Posted by Curt on 22 July, 2023 at 9:00 am. 12 comments already!


Thread via Cherry “Born Maskless And Staying That Way” Davis

John is the “chief data reporter” at FT.

…Would humanity settle on a new planet where going outdoors during daylight was potentially lethal, leading to time spent scurrying between buildings and vehicles in search of shelter from the environment? Surely not. Yet somehow Phoenix, Arizona, where maximum temperatures have now exceeded 40C for 26 successive days, is America’s fastest growing big city.

I fear that one of the reasons for such irrational behaviour is that most discussions about climate change continue to emphasise the risk of much worse things coming down the tracks. This is understandable, but a permanent focus on the future can blind us to what is already happening. We instead insist that life simply goes on, that we’re adapting.

The thing is, for a growing number of people, life does not go on at all. It’s all very well saying that Arizona has always been very hot, but there are degrees of very hot. Between 1970 and 1990, an average of 16 people per year died from “exposure to excessive natural heat”. Between 1990 and 2015, the average rose to 38. In 2020 it was 210, and 2022 came in at 257.

These figures are not estimates of excess mortality coinciding with extreme heat, where different methodologies can produce different figures. They are specific individuals whose death was judged by a medical examiner to have been directly caused by extreme heat. Some are people who suffered severe burns when their skin came into contact with pavements superheated to as much as 82C (180F). This is not a forecast for 50 years time, it’s happening today.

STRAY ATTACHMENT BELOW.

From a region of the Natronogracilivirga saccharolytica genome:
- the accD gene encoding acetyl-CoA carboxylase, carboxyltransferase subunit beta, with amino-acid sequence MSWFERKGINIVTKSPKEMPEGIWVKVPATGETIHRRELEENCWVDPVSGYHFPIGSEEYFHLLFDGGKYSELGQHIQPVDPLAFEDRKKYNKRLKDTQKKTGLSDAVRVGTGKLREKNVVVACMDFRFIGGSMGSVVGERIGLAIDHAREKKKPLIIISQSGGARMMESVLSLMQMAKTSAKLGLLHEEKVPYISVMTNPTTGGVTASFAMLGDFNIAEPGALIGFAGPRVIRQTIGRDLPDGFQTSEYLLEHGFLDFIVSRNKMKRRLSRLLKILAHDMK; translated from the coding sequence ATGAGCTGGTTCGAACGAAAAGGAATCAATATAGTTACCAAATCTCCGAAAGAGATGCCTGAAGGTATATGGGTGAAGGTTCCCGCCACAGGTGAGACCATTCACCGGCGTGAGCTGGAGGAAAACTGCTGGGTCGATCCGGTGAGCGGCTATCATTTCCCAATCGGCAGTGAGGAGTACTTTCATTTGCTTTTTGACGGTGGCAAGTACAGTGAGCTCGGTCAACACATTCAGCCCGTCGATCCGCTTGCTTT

As climate anxiety grows, the risk that humanity continues to be the frog in a slowly boiling pot of water is only exacerbated by the fact that we continue to emphasise abstract statistics instead of things that people can really see and feel.

He should realize that the sudden spike in “heat-related deaths” beginning in 2016 and accelerating needs to be analyzed because it looks like a reporting issue, not climate change. He doesn’t do it.

So, let me.

First, there has been no noticeable increase in days over 100 degrees per year in Phoenix over the last 2 decades – one of the hottest parts of the state. Indeed, you will notice that 2023 is so far a below average year.

So, an increase in extreme days can’t explain that very sudden jump in coding for heat-related deaths.

Second, data prior to 1999 can’t be compared to today. The reason is that the ICD changed and even the EPA admits that pre-1999 data cannot easily be compared to today.

Third, the EPA also provides a clue as to what is happening. In its Technical Paper from 2017, it admonished coroners that “it has been well documented that many deaths associated with extreme heat are not identified…by the medical examiner.”

Well, let’s go back to the data!

Look at that. The EPA, and likely other groups, push for increased reporting of heat-related deaths and that’s what they get.

Sudden spikes like this don’t make sense if one is pointing to climate change when the climate hasn’t changed that radically.

Of course, John knows this. But he has a mission to paint as grim a picture as possible. Many people won’t dig into the numbers. They will just accept them. John knows this as well.

This is where statistics lie to serve a particular agenda. You can thank data experts like John.

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